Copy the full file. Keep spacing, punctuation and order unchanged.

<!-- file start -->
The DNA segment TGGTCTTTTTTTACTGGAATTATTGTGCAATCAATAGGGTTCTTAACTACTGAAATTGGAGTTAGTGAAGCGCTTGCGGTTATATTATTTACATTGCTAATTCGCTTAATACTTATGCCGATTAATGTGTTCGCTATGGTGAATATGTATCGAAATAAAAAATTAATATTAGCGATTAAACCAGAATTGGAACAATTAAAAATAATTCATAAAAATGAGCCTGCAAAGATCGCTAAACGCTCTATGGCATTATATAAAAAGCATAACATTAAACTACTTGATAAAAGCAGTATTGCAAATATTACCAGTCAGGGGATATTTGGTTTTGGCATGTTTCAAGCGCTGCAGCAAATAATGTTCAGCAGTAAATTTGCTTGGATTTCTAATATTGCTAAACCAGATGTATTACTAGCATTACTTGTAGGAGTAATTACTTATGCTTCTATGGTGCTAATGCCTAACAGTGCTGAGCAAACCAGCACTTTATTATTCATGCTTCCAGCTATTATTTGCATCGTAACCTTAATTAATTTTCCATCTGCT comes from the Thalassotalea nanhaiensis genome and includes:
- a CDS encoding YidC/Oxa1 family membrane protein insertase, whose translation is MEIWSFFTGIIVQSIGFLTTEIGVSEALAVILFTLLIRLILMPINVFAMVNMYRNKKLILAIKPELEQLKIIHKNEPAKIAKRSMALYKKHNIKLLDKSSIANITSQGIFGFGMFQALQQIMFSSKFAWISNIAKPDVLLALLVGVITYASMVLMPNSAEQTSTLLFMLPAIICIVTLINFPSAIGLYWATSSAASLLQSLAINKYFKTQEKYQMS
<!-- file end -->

The DNA segment TGGTCTTTTTTTACTGGAATTATTGTGCAATCAATAGGGTTCTTAACTACTGAAATTGGAGTTAGTGAAGCGCTTGCGGTTATATTATTTACATTGCTAATTCGCTTAATACTTATGCCGATTAATGTGTTCGCTATGGTGAATATGTATCGAAATAAAAAATTAATATTAGCGATTAAACCAGAATTGGAACAATTAAAAATAATTCATAAAAATGAGCCTGCAAAGATCGCTAAACGCTCTATGGCATTATATAAAAAGCATAACATTAAACTACTTGATAAAAGCAGTATTGCAAATATTACCAGTCAGGGGATATTTGGTTTTGGCATGTTTCAAGCGCTGCAGCAAATAATGTTCAGCAGTAAATTTGCTTGGATTTCTAATATTGCTAAACCAGATGTATTACTAGCATTACTTGTAGGAGTAATTACTTATGCTTCTATGGTGCTAATGCCTAACAGTGCTGAGCAAACCAGCACTTTATTATTCATGCTTCCAGCTATTATTTGCATCGTAACCTTAATTAATTTTCCATCTGCT comes from the Thalassotalea nanhaiensis genome and includes:
- a CDS encoding YidC/Oxa1 family membrane protein insertase, whose translation is MEIWSFFTGIIVQSIGFLTTEIGVSEALAVILFTLLIRLILMPINVFAMVNMYRNKKLILAIKPELEQLKIIHKNEPAKIAKRSMALYKKHNIKLLDKSSIANITSQGIFGFGMFQALQQIMFSSKFAWISNIAKPDVLLALLVGVITYASMVLMPNSAEQTSTLLFMLPAIICIVTLINFPSAIGLYWATSSAASLLQSLAINKYFKTQEKYQMS